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Americans Big On Consumerism Good Things Don’t Come In Small Packages Anymore

Sat., Oct. 18, 1997

In America, the land of sweeping horizons and end less opportunity, bigger has always been better. Big sky. Big ideas. Big belt buckles.

But these days, big is getting even bigger.

It’s not hard to spot: Streets are crammed with two-ton, four-wheel-drive “urban assault” vehicles. Furniture is oversized and overstuffed. And popular restaurants serve mounds of “farm portions” loaded onto fashionably oversized plates.

King-size mattresses have morphed into giant California Kings. New houses are three rooms bigger than they were 20 years ago, even though families are smaller. The venerable bathtub is giving way to the “soaking tub, ” with jets. And even Americans are bigger than they used to be - one third of us now are obese.

“We’re having a harmonic convergence for bigness,” said Jon Berry, editor of Public Pulse, put out by the polling firm Roper Starch Worldwide. “We’re more prosperous as a nation. The economy is doing well for the first time in almost a generation. Gas prices are low. And people are in the mood to splurge. It’s party time.” Clearly, the foul mood of the recession and the era of corporate downsizing have lifted, and Americans, weary of scrimping, are letting off a little steam, Berry said. Sociologists say the bigger refrigerators, superstores, econo-sizes, sprawling airports-cum-shopping malls and bicycles with a minimum of 21 speeds are a reflection of the “wealth effect.”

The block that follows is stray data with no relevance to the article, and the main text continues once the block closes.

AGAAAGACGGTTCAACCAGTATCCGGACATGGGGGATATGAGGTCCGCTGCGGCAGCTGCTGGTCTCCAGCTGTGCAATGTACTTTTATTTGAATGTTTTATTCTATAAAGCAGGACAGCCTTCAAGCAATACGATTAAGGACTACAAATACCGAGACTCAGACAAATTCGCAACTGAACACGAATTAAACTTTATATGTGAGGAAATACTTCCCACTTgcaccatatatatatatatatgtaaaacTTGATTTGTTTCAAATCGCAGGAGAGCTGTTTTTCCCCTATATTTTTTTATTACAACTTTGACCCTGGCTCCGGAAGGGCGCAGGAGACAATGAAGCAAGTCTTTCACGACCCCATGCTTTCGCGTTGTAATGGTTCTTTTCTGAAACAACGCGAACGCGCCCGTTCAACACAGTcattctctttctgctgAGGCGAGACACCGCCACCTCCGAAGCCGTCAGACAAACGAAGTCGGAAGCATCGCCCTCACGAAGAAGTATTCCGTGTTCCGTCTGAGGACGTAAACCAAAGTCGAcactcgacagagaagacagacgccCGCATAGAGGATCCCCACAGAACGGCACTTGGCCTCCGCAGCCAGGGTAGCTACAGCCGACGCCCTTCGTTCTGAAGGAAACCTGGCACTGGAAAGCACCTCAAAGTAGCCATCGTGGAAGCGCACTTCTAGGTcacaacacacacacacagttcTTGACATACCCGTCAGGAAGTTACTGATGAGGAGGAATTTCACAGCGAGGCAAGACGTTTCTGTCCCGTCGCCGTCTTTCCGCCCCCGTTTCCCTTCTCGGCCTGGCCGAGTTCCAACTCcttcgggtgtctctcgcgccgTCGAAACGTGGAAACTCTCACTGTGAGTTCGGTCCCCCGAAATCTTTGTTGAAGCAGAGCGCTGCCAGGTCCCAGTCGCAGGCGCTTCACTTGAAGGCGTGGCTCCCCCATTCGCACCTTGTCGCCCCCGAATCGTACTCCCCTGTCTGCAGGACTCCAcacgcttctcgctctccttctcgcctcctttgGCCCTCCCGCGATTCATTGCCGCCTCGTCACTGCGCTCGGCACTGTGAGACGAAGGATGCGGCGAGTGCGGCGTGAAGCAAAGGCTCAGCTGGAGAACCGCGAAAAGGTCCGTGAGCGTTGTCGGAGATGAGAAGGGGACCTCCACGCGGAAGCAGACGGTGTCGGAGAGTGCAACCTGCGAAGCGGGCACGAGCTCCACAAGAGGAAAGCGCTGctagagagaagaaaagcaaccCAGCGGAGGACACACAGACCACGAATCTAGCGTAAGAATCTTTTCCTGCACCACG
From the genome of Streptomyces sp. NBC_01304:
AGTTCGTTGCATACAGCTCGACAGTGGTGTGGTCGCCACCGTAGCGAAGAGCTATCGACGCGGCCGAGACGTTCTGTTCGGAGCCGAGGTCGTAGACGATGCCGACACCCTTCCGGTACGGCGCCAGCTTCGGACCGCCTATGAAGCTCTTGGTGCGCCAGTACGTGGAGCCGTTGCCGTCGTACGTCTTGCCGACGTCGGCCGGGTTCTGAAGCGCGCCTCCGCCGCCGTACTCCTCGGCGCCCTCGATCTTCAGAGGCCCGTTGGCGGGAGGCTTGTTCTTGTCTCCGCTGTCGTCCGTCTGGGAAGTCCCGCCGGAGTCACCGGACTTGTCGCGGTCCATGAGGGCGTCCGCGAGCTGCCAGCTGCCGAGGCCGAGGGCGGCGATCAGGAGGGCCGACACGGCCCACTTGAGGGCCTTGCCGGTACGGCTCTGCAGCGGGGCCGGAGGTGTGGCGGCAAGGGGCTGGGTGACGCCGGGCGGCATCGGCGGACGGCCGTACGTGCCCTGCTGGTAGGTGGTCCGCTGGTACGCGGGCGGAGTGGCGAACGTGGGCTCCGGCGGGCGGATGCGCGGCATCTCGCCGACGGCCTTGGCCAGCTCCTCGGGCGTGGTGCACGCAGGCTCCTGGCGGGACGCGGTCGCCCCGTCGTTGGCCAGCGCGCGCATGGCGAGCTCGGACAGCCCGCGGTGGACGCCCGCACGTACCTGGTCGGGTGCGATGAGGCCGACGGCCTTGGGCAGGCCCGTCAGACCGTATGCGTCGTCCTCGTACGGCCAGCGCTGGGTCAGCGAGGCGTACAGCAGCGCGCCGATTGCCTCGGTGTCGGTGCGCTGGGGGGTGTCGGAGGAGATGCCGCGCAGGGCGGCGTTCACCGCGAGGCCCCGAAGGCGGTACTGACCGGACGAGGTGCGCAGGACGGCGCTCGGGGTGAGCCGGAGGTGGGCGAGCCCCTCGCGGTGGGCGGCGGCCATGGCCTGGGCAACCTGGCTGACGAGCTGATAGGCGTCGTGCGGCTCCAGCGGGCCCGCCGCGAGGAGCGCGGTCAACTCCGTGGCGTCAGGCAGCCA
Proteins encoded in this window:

‘My generation’

The Census Bureau announced in September median incomes rose for the third straight year. The number of American billionaires has jumped in a decade from 66 to 149. The stock market is way up, and the new status symbol is a fat 401(k) plan.

But it’s not just about money. Trend spotters say baby boomers feathering their middle-aged nests, and an emerging sense of self-reliance, of rewarding yourself in the face of the stresses and betrayals of modern life, add to the giganticizing of America.

Said Berry: “We’ve shifted from the ‘me generation’ to the ‘my generation’ - my family, my career, my home.”

Stacey Giulianti, of Hollywood, Fla., is a case in point.

“I’ve got a 61-inch TV, which, diagonally, is 1 inch bigger than my own mother,” the 29-year-old lawyer said. “I’ve got an 11-speaker surround-sound system. I’ve got oversize plush couches and a monster-size kitchen with a huge bread maker and a commercial-size mixer. And I’ve got a large master bedroom with a walk-in closet that was the size of my bedroom in my old house.”

He has a soaking tub, 12-foot cathedral ceilings and a “great room” to give his huge house a feel of “casual elegance.” And, he and his pregnant wife have an enormous Infiniti four-by-four truck which, needless to say, they never drive off-road.

“I think our lease prohibits it. But look, life is hard enough in the ‘90s. I got people bumping into me and in traffic jams, I need to go over the median,” he said.

And as for all the other big stuff in his life?

“Life is messy, and it’s nice when you’re done with your day to be able to come home and soak in the big tub, grill in your big back yard and watch your 61-inch TV. It allows you to escape the daily stress. You work hard, you want to enjoy your comforts.”

J. Walker Smith, Atlanta-based managing partner with the trend-watching Yankelovich Partners, said marketers and advertisers are trying to tap into this new sense of bigness. They see it as a sign of optimism, of people wanting to have fun again.

The bigness is not just about the sheer size of things, Smith said. It’s big, but it’s also lush. Comfortable. Pampering. And a bit nostalgic, like curling up for an afternoon nap on a plump chenille sofa. “In the 1980s, bigger meant status and superiority,” Smith said. “Now, it’s less how it looks, it more how it feels.”

Now, he said, “People are realizing all the sacrifices they made in the ‘80s didn’t get them anywhere. They worked 80 hours a week and still got laid off. They went to the gym and still got divorced. Now, people are trying to feel better.”